Sidelined, How Women Manage and Mismanage Their Health is a book written by Susan Salenger that I recently read. Susan, along with her husband, managed Salenger Films, a company which created corporate training and development films. When her kids grew up, she took anthropology classes at UCLA, which served as the motivation behind Sidelined.
I like to read books with public health themes, though if I’m being honest, I mostly like to read fictional books, because I don’t think there is anything more powerful than the right combination of creativity and scientific accuracy to drive home an important health message. Fictional films have this power too. I recently watched The Whale which was about one man’s struggle with morbid obesity. It’s definitely not a feel-good film. It makes the viewer really uncomfortable, perhaps because of the level of detail highlighting the daily struggle of someone with morbid obesity. But discomfort can be a positive thing for positive behavior change and health, something we sometimes lose sight of when trying to communicate without offending anyone. (An impossible task, by the way.) Comfortable reads and films are like warm blankets and bubble baths, and we need those too in life. But uncomfortable reads and films, though they might trigger bad reviews initially by forcing folks to think about things they’d rather not, might have the most power to make people change for the better.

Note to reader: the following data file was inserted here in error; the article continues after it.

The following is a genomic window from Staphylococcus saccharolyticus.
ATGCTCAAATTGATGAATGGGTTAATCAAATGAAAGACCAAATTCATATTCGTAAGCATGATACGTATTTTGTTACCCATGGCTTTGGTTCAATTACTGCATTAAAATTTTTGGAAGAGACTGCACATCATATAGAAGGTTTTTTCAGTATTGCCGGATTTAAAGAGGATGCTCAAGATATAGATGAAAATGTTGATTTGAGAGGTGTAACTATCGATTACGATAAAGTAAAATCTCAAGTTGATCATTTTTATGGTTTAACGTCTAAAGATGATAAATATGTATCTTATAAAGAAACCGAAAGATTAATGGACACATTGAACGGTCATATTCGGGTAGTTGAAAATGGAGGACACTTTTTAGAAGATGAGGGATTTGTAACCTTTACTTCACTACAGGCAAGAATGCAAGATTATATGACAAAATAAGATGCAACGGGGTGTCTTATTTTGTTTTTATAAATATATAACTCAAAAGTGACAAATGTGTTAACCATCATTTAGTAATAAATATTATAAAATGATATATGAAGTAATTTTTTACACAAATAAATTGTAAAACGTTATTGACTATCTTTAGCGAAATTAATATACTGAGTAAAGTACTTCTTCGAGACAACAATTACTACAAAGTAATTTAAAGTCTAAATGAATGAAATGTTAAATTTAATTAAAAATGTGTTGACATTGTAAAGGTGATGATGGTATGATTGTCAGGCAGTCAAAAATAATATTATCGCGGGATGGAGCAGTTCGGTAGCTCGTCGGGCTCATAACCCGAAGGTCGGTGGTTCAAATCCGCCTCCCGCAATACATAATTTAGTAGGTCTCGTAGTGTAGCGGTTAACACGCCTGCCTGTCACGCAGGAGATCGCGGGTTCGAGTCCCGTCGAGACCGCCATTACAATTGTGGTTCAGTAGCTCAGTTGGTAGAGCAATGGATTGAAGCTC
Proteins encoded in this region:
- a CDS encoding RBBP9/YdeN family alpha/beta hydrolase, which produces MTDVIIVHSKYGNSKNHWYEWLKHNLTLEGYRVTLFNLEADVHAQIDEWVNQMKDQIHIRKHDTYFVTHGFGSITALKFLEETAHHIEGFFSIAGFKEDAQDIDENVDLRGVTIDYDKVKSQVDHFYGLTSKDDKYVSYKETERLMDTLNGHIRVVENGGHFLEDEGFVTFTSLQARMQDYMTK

Anyway, back to Sidelined. This is a historical account of how women approach their health and why. It describes why women put themselves second, why women blame themselves when they receive a diagnosis and why getting a second opinion is vital. It describes how women can be misdiagnosed or not taken seriously by medical professionals, depending on how they communicate and dress. There is a section called “a pill for every ill” which describes how the pharmaceutical industry targets women, and it offers a critical take on the “positive psychology” movement and some parts of the wellness industry. My favorite part of the book is towards the end, where it describes the evolution of how women were diagnosed. Some of the historical examples are…shall we say, colorful?
I had the opportunity to chat with Susan about her book Sidelined on my Causes or Cures Podcast. You can listen to the episode here. I really enjoyed the conversation, and I think it is the only podcast in which I used the phrase “wandering penis.”
I hope you tune in. And, as always, feel free to check out some of the other episodes below:
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